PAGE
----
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Article Last Updated: 8/23/2005 01:23 AM



Mercury warning issued for fish at two Utah sites


By Judy Fahys The Salt Lake Tribune Salt Lake Tribune


Sport fish lovers should avoid eating too much trout from Mill Creek near Moab or bass from Gunlock Reservoir near St. George.

    Monday, the state Division of Water Quality, in cooperation with the state Health Department, issued Utah's first-ever advisories for mercury in fish. With the declaration, Utah becomes the 46th state that has issued warnings about fish with worrisome levels of mercury contamination.     "I wouldn't hesitate to have a meal," said John Whitehead, an environmental scientist with DWQ. "But I wouldn't have five meals a month."     The warnings come after a renewed interest in monitoring the state's environment for mercury. The U.S. Geological Survey released test results earlier this year that showed the Great Salt Lake has the highest levels of toxic mercury ever found in the United States.     Edible fish don't inhabit that lake, but mercury's toxic cousin, methylmercury, can be found in popular fishing waters throughout the state.     It builds up in the food chain, increasing the risk of damage to the brain and nervous system for those exposed to high levels, especially babies and young children. For most people, eating fish from contaminated lakes and streams, month after month, is the most likely source of exposure.     The DWQ enlisted state wildlife researchers to help catch fish from five key locations. Eleven samples of rainbow trout caught in East Canyon Reservoir tested below the U.S. Environmental Protection Agency's level of concern, 0.3 parts per million.     Logistical problems have delayed catfish sampling from the Green River in Desolation Canyon. And the need for more samples from Lake Powell have delayed any decision on whether to issue an advisory for that popular fishing spot.     Levels came in above EPA's standard for seven fish caught in Gunlock and five in Mill Creek. Notices will be posted at those sites.     DWQ Director Walt Baker noted that more samples will be analyzed from areas throughout the state. A working group of government, advocacy organizations and industry is being formed to plan a strategy for learning how bad the contamination is, what's causing it and how to deal with it.     "We're not at this point trying to find a smoking gun," said Baker.     Barbara Morra, who serves on two water boards in Grand County, called the findings "surprising." She plans to bring up the contamination at an upcoming meeting.     "It does concern me because I know mercury causes problems: It's toxic," she said.     Ed Kent, chairman of the Utah Anglers Coalition, said it is not time yet to raise a red flag, although it is important for the public to be informed.     "From a health perspective, I would want to be made aware if there was a problem," said Kent, whose group has 3,000 members. "I do keep fish, and I eat them."     He welcomed more study of Utah's mercury problem, as did Tim Wagner of the Utah Chapter of the Sierra Club, an environmental group.     "Maybe this is starting to show what we thought all along," he said, "that the reason Utah hasn't issued any advisories is because it hasn't been doing any testing."        Fish advisory        Eat no more than two 8-ounce servings a month of largemouth bass from Gunlock     Reservoir        Limit consumption of brown trout from Mill Creek to three 8-ounce meals a month        A 4-ounce serving of fish once a month - about the size of a deck of cards - is all of either fish that   should be eaten by women who may become pregnant, women who are pregnant, nursing mothers and young children.        Exact mercury readings and other information is available at:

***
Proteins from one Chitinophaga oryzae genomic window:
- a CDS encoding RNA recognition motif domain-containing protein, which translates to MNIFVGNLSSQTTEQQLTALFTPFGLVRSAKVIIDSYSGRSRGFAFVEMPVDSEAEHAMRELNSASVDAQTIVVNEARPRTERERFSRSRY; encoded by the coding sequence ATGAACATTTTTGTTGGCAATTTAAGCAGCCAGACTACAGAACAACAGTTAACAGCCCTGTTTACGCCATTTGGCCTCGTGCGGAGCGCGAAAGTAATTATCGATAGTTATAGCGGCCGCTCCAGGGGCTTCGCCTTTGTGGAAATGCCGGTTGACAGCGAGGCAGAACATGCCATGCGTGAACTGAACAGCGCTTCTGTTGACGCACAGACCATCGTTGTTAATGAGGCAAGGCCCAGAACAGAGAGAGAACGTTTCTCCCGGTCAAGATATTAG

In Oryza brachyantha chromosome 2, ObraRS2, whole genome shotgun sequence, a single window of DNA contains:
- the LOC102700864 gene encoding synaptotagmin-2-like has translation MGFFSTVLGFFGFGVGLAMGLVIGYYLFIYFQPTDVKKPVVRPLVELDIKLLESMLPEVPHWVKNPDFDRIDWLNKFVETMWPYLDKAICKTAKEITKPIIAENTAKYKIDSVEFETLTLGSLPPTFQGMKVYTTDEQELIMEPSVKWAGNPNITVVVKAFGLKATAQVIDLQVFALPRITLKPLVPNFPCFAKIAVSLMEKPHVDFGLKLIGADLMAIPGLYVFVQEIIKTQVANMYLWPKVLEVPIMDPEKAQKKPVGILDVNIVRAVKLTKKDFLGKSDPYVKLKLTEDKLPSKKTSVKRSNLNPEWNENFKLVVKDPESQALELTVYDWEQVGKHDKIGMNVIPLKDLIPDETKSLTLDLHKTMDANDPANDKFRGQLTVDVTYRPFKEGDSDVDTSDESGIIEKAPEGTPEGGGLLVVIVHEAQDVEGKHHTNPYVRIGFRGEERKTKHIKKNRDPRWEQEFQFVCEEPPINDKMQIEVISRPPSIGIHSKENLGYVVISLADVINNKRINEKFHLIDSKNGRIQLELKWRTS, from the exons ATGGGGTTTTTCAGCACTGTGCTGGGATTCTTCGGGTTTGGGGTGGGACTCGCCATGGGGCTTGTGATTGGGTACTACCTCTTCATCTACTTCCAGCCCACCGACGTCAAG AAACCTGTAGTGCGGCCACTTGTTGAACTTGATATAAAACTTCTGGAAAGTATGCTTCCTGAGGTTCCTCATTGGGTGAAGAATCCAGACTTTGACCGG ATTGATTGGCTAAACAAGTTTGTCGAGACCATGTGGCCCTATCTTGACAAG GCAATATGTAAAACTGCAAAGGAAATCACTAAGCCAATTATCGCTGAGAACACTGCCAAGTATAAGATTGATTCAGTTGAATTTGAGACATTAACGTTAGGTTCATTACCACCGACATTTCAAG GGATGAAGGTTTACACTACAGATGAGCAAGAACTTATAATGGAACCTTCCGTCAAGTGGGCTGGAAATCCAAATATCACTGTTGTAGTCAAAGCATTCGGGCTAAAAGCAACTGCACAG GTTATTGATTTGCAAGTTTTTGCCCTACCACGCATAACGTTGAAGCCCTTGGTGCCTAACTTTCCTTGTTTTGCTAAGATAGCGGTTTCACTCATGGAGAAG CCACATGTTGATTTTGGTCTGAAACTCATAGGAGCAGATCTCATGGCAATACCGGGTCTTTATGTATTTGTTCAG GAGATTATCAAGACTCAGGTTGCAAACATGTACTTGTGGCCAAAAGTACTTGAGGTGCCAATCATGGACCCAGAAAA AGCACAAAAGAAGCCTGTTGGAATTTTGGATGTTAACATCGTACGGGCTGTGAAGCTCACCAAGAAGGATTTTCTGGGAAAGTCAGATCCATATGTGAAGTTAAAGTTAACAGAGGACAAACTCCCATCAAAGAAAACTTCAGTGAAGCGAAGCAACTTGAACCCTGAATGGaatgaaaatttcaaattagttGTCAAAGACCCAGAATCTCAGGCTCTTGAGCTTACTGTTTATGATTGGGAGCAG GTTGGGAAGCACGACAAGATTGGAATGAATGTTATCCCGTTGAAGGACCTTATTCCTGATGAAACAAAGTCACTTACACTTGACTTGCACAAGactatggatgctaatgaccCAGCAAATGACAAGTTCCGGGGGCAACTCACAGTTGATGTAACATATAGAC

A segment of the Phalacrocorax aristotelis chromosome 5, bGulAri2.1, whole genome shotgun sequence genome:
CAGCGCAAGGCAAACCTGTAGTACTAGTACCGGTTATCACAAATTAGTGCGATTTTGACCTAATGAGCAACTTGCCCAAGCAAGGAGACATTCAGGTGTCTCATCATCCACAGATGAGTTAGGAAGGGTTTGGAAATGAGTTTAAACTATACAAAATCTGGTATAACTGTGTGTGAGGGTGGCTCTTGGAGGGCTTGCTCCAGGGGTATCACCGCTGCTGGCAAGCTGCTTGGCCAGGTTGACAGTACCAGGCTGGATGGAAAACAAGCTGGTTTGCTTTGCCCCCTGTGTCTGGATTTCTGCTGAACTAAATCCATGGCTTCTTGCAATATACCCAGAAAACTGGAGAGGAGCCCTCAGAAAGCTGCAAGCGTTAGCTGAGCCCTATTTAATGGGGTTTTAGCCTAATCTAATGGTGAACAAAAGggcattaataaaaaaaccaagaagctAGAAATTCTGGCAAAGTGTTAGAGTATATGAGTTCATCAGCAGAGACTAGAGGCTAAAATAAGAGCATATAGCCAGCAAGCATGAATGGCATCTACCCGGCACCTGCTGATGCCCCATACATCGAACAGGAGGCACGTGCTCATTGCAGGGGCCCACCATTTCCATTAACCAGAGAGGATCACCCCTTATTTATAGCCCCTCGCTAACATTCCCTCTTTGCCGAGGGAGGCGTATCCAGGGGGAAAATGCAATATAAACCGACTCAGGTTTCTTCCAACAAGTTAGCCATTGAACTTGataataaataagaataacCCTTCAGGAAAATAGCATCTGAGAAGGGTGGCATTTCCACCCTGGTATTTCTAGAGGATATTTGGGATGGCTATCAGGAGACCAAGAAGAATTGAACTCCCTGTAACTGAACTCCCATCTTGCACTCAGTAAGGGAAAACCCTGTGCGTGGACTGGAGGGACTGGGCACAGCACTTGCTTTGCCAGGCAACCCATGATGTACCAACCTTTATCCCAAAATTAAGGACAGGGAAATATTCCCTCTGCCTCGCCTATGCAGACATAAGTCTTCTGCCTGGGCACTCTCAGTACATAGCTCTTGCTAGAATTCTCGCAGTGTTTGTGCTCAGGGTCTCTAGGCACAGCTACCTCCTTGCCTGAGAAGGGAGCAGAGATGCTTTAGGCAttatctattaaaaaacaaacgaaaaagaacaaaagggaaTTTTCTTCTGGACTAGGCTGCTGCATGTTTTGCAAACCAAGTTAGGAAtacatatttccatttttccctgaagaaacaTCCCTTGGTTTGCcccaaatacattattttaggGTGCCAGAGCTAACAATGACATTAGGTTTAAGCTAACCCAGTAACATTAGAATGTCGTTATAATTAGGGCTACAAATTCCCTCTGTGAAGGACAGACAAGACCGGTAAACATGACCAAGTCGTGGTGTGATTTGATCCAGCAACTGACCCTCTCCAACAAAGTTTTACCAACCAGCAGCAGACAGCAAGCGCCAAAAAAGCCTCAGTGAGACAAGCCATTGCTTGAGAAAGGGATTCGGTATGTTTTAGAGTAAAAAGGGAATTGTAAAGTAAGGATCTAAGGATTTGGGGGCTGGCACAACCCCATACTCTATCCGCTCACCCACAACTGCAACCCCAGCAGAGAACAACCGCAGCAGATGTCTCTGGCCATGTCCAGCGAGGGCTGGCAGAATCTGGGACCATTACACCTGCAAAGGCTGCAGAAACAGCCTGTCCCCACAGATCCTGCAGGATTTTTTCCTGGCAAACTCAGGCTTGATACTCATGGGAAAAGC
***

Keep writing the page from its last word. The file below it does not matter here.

Another good resource is:


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